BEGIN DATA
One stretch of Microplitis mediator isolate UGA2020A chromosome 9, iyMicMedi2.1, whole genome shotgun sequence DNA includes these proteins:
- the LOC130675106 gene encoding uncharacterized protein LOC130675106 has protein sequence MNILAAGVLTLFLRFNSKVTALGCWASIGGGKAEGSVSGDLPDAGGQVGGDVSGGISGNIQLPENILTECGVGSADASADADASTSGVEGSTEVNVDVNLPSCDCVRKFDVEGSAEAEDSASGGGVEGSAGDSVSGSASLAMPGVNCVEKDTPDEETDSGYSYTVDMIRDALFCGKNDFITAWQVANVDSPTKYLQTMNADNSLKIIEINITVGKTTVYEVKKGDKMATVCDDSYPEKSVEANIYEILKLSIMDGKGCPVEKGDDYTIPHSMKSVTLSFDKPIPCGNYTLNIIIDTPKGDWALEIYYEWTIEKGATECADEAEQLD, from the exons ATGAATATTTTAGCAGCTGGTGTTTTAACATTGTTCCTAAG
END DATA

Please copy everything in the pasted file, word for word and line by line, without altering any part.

One stretch of Microplitis mediator isolate UGA2020A chromosome 9, iyMicMedi2.1, whole genome shotgun sequence DNA includes these proteins:
- the LOC130675106 gene encoding uncharacterized protein LOC130675106 has protein sequence MNILAAGVLTLFLRFNSKVTALGCWASIGGGKAEGSVSGDLPDAGGQVGGDVSGGISGNIQLPENILTECGVGSADASADADASTSGVEGSTEVNVDVNLPSCDCVRKFDVEGSAEAEDSASGGGVEGSAGDSVSGSASLAMPGVNCVEKDTPDEETDSGYSYTVDMIRDALFCGKNDFITAWQVANVDSPTKYLQTMNADNSLKIIEINITVGKTTVYEVKKGDKMATVCDDSYPEKSVEANIYEILKLSIMDGKGCPVEKGDDYTIPHSMKSVTLSFDKPIPCGNYTLNIIIDTPKGDWALEIYYEWTIEKGATECADEAEQLD, from the exons ATGAATATTTTAGCAGCTGGTGTTTTAACATTGTTCCTAAG